Documentary – An Insignificant Man

An Insignificant Man

Steve Taylor-Bryant gets wrapped up in the modern political environment in India as he watches the film from directors Khushboo Ranka, Vinay Shukla about Arvind Kejriwal…

I shall be honest from the outset and let you know I know nothing of life in India. For a man who loves his politics like I do, I don’t know about the politics of India. If I’m honest I still don’t really know a lot even after watching An Insignificant Man but it’s not a huge criticism of the film, although it is something I would have liked to have got from it. The film is pretty much just about the rise of Arvind Kejriwal from social activist to a man who holds high office as the Chief Minister of Dehli, the capital of India. Along with his colleague Yogendra Yadav, Kerjiwal starts a new party promising to fight for the poor of the country, to get them free access to amenities we take for granted like water, and to stop corruption in parliament. Their journey is an interesting one, running similar themes to those political stories I follow in the west, and is easy for a man who doesn’t know the country to follow. It just seems to lack guts, some substance, something that, to me at least, makes it stand out from the crowd.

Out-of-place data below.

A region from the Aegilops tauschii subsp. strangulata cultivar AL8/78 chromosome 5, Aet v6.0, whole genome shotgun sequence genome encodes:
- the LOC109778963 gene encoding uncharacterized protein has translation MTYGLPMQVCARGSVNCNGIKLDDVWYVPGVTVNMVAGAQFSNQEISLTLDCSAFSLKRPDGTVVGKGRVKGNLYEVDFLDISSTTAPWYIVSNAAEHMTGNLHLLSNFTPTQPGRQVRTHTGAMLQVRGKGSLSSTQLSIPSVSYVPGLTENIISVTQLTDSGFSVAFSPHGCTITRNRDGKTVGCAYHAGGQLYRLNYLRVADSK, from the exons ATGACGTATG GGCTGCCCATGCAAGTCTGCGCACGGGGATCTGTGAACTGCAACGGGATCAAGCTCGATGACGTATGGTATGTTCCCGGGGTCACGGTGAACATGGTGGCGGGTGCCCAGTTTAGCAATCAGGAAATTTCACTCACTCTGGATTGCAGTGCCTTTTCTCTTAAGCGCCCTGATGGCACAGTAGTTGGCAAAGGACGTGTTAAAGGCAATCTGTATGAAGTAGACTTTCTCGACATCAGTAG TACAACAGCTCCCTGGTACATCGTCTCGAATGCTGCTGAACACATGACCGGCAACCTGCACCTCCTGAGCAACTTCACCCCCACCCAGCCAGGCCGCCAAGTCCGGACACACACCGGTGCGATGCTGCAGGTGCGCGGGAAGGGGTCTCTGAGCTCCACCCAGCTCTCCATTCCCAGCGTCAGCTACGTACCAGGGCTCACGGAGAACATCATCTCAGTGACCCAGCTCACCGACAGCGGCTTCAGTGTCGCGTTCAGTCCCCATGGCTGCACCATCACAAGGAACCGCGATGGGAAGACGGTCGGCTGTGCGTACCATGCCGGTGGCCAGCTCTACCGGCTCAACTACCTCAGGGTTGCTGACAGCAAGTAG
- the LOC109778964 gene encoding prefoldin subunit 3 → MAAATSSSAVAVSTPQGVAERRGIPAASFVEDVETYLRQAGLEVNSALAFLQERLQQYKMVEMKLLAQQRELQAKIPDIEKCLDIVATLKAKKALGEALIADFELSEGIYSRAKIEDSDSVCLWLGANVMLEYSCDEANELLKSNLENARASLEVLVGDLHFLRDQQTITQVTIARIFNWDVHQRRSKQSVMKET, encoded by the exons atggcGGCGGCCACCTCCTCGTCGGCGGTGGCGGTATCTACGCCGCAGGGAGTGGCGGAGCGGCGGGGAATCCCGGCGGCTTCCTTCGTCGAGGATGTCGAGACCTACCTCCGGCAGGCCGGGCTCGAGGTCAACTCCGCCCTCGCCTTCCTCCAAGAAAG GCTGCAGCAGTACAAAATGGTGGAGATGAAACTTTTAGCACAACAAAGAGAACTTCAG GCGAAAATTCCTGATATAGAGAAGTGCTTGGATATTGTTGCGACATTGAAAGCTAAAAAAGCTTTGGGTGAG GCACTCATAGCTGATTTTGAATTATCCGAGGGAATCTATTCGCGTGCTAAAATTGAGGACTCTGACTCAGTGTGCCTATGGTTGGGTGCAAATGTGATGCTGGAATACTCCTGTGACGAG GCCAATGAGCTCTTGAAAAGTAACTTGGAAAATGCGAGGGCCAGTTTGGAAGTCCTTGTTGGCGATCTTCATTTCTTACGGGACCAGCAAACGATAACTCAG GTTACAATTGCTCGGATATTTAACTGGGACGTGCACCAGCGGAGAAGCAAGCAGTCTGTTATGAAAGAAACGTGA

It’s an hour and half long and the really interesting parts, the bits that made me pay more attention and want to learn more, unfortunately come as what seems to be an after thought, just presented as words at the end of the documentary. For all the interesting stuff regarding forming the AAP, about taking on the Congress Party and BJP, you don’t really learn much. It’s like a long, interesting enough but not great, news report. Then, in those final minutes when the words go up against the black screen, you learn that…

The Anti-Corruption Bill was blocked in parliament.

That Kerjiwal dissolves the government in protest without consulting the people.

That Dehli had no government FOR A WHOLE YEAR.

That in new elections the AAP took 67/70 seats and finally granted the free water and electricity reductions they had promised.

That Yogendra Yadav was expelled from the party he co-founded for “anti-party activities” and went on to form a new party.

Where was my documentary about that? Where was the breakdown of relations between two obviously principled men trying to make a difference? Where was the footage of how Dehli not having a government for a year which, to my mind, left Kerjawal as a dictator? Where was the story of rebuilding the political system, of the giant strides that all sides must have taken for the cogs of democracy to once again start turning?

For an interesting yet brief foray into a political system I don’t understand, An Insignificant Man was watchable. It was okay. I can’t help but feel slightly cheated though as the text of what happened next opens up some really juicy questions and, in my eyes, would have made a better film.



Image - LFF.